Then, set up an experiment. Over the course of a month or two, vary which of those options you choose on a given day. Maybe for one week you simply don’t use a “deep work hour.” The next week, you use an early morning “deep work hour.” The next week, it’s a late morning hour. The next week, maybe it’s a mid afternoon hour.
At the end of each day, take note of how productive the day seemed. Was today a pretty productive day? Try to grade it on a scale of one to ten, or use any metrics you have that measure your productivity.
At the end of the week, assess your week as a whole. Was this week a pretty good week? Jot down an assessment of the whole week, and try to give it a score on a scale of one to ten, too.
Repeat that week and that measuring system for each variation you want to try. In fact, you might want to repeat each of the weeks a few times, just to iron out any variations. After all, the more data you have, the better.
Then, at the end of your experiment, sit down with all of your notes and see which type of day resulted in the most productivity. Which one has the best average daily scores? Weekly scores? Is there one that stands out above the rest (I’m willing to bet that there will be)?
If you have a clear winner, then adopt that as your new “normal” work pattern. Spend some time hammering that into place so that it becomes the new normal. Maybe, each day from ten to eleven, you have an hour of “deep work.”
You might then want to start a follow up experiment – is an additional hour in the afternoon helpful? What about a two hour block from ten to noon? Start testing that one.
The goal here is to keep questioning how you do things and pay attention to the results. Design little experiments, run them several times, keep careful track of the outcomes, and see what the results look like as a whole after running these experiments several times.
For example, maybe you’ll start doing blind tests of store brand products versus name brand products. Fill up two blank bottles of shampoo, one with store brand and one with name brand, and then see if you can figure out if there’s actually a real difference for you. If not, then the store brand makes more sense because it’s cheaper.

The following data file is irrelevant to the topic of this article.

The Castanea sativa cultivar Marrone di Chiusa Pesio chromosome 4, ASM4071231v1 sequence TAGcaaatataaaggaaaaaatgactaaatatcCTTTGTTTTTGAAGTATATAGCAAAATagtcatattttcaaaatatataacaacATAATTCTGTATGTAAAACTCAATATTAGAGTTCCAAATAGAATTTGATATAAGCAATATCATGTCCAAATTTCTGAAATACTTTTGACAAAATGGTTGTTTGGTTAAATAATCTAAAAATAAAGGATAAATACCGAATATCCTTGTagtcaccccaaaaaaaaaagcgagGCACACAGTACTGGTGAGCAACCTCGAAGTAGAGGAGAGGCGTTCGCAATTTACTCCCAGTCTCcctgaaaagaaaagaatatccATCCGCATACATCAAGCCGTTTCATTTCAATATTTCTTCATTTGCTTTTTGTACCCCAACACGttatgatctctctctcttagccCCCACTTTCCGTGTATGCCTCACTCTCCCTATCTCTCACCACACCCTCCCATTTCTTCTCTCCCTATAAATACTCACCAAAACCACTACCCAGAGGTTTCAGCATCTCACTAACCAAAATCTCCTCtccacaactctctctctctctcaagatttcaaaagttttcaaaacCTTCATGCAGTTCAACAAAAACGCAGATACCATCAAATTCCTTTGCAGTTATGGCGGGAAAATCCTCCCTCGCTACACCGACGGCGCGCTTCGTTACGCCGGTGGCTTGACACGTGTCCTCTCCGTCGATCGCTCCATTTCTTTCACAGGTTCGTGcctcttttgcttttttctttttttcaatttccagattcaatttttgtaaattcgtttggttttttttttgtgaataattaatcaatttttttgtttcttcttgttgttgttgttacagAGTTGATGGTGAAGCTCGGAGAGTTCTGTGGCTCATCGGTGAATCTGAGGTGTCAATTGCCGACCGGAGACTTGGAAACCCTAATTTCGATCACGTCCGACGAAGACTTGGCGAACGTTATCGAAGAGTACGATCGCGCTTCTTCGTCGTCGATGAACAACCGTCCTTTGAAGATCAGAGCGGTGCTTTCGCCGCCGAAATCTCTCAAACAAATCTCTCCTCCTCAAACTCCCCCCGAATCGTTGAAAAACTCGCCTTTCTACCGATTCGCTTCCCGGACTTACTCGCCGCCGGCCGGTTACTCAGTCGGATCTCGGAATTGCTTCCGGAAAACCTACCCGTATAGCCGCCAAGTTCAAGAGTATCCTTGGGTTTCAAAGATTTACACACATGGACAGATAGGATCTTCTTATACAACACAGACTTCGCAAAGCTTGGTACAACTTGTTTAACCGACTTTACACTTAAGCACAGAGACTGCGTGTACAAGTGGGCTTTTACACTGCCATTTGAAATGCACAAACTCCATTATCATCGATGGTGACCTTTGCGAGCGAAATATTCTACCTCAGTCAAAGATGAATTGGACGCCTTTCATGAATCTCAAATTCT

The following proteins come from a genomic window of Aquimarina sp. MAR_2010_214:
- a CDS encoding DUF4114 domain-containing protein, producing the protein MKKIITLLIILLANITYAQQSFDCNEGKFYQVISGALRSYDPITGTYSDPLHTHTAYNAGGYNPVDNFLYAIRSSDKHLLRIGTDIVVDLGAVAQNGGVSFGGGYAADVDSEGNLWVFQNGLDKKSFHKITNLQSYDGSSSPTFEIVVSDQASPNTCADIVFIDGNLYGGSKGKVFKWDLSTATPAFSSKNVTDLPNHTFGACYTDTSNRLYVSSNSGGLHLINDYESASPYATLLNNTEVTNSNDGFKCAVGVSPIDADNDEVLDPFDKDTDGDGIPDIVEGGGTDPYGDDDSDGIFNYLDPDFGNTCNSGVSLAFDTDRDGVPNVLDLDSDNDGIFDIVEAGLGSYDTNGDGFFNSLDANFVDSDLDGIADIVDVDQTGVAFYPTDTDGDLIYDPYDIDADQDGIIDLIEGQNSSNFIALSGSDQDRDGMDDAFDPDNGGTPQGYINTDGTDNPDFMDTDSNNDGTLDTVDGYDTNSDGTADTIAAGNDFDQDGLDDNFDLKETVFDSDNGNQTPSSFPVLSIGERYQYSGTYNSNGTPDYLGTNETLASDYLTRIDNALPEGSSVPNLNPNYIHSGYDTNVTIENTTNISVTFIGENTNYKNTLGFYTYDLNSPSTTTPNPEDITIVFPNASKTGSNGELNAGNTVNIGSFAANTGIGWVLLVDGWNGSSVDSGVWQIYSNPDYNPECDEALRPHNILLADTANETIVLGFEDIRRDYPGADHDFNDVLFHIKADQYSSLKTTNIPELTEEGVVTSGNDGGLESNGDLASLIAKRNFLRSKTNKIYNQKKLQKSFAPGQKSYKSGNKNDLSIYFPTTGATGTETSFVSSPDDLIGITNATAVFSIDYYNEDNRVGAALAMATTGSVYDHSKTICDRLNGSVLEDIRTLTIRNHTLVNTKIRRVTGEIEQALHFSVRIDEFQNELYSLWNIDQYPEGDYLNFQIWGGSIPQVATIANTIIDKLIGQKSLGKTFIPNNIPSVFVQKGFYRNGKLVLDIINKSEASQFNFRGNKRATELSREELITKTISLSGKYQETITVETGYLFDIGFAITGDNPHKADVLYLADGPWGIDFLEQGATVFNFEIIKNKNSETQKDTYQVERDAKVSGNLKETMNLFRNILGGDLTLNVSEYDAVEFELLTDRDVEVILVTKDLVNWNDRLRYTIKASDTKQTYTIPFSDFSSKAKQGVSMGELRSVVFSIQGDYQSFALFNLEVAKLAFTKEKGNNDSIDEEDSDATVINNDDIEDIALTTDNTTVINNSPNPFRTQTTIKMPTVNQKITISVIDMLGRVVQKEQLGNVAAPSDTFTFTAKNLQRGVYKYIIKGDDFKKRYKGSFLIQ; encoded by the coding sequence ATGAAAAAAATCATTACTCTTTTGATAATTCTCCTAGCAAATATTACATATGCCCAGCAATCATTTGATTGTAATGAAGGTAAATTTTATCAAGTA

Maybe you’ll try five different ways of preparing dry rice at home, just to see if you can find some rice dishes that you like. Try different methods of cooking it and different seasonings and keep track of whether you liked them or not. If you find a few you like, you’ve suddenly got a very cheap staple that you can add to your routine that reduces the cost of meals.
It goes on and on and on like this.
Personally, I generally have several such experiments running all the time in my life. I’m always trying new things, reflecting on whether they’re really better, and sticking with the option that seems to be the best. Sometimes, I find that no change at all is the best option. At other times, I’m completely surprised to find that a new approach really does work better for me.
Never stop experimenting, because experiments where you keep track of results and then, when you have a lot of results, make lasting choices based on the best results almost always lead to a better overall life. You can save tons of money. You can save a lot of time. You can have better work results in less time.
It all comes back to deliberate life experiments. I consider deliberate life experiments to be an invaluable tool in getting the most value out of your money, time, and energy, and that simply leads to a better all around life.